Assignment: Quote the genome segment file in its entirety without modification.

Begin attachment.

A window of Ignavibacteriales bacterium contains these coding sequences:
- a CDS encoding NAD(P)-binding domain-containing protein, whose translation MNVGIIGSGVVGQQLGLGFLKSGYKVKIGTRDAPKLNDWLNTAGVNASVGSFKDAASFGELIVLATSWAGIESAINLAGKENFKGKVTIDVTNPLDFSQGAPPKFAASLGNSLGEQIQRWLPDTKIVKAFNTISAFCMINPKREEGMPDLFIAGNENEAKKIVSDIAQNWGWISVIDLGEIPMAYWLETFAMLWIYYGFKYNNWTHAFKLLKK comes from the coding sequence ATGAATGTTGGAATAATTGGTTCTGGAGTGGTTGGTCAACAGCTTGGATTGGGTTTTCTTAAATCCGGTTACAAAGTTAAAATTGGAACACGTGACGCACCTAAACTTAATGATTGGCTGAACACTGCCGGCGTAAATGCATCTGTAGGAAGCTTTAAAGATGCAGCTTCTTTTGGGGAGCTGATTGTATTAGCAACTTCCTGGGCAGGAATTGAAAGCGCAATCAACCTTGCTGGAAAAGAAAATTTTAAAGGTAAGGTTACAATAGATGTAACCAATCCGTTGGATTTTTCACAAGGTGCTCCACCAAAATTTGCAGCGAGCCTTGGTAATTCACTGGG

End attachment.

A window of Ignavibacteriales bacterium contains these coding sequences:
- a CDS encoding NAD(P)-binding domain-containing protein, whose translation MNVGIIGSGVVGQQLGLGFLKSGYKVKIGTRDAPKLNDWLNTAGVNASVGSFKDAASFGELIVLATSWAGIESAINLAGKENFKGKVTIDVTNPLDFSQGAPPKFAASLGNSLGEQIQRWLPDTKIVKAFNTISAFCMINPKREEGMPDLFIAGNENEAKKIVSDIAQNWGWISVIDLGEIPMAYWLETFAMLWIYYGFKYNNWTHAFKLLKK comes from the coding sequence ATGAATGTTGGAATAATTGGTTCTGGAGTGGTTGGTCAACAGCTTGGATTGGGTTTTCTTAAATCCGGTTACAAAGTTAAAATTGGAACACGTGACGCACCTAAACTTAATGATTGGCTGAACACTGCCGGCGTAAATGCATCTGTAGGAAGCTTTAAAGATGCAGCTTCTTTTGGGGAGCTGATTGTATTAGCAACTTCCTGGGCAGGAATTGAAAGCGCAATCAACCTTGCTGGAAAAGAAAATTTTAAAGGTAAGGTTACAATAGATGTAACCAATCCGTTGGATTTTTCACAAGGTGCTCCACCAAAATTTGCAGCGAGCCTTGGTAATTCACTGGG